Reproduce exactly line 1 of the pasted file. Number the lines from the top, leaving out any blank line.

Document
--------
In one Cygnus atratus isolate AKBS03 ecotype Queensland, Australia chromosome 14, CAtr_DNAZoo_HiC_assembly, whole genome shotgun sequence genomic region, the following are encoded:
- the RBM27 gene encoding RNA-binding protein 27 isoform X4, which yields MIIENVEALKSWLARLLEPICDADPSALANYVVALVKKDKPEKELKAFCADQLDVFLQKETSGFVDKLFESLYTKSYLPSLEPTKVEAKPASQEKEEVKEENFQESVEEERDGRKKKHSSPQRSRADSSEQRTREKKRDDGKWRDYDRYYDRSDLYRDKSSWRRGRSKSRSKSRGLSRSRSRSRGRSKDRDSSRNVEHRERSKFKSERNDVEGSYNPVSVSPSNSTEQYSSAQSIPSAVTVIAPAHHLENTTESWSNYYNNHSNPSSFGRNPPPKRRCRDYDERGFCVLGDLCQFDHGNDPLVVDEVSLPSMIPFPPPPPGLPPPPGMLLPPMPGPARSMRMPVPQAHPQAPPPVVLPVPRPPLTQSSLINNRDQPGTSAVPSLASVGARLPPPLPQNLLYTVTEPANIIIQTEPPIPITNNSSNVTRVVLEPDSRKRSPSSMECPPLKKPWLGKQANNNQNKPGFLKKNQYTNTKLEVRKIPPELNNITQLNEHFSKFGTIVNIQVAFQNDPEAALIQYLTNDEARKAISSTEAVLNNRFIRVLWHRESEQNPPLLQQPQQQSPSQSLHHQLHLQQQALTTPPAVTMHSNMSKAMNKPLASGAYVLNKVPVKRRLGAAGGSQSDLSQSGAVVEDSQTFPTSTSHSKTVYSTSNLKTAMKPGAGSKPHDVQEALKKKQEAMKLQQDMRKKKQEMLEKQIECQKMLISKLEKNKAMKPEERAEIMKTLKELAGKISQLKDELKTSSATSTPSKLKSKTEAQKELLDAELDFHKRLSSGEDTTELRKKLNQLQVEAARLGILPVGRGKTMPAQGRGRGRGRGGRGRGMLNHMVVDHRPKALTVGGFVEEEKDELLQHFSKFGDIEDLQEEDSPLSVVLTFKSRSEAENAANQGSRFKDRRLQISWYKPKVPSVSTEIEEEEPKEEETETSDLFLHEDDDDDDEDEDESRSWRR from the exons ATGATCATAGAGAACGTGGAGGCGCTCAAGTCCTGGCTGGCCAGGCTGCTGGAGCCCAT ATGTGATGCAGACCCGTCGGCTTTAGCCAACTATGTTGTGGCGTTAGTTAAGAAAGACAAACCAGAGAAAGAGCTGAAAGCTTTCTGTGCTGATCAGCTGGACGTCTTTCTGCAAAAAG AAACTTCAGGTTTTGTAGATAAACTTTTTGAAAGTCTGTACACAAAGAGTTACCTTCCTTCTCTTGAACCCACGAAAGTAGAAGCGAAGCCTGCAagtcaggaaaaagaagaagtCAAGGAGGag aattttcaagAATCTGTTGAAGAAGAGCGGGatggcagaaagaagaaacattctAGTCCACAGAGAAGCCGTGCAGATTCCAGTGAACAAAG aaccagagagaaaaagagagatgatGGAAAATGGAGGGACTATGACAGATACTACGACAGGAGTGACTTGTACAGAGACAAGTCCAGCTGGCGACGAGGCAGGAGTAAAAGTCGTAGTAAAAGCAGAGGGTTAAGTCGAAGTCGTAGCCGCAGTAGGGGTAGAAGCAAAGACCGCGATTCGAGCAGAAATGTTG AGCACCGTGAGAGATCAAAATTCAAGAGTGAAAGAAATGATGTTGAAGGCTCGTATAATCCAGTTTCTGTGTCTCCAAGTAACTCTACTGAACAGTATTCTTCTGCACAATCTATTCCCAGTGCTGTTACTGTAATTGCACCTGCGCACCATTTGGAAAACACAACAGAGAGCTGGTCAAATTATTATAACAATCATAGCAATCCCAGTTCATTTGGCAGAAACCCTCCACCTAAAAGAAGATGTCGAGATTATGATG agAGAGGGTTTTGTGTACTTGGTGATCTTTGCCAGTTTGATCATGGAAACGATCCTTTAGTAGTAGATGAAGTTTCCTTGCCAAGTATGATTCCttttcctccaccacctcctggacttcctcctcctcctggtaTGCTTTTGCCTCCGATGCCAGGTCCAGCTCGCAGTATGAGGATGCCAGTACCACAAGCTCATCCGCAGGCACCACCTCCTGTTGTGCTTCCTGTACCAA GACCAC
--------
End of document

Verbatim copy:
In one Cygnus atratus isolate AKBS03 ecotype Queensland, Australia chromosome 14, CAtr_DNAZoo_HiC_assembly, whole genome shotgun sequence genomic region, the following are encoded: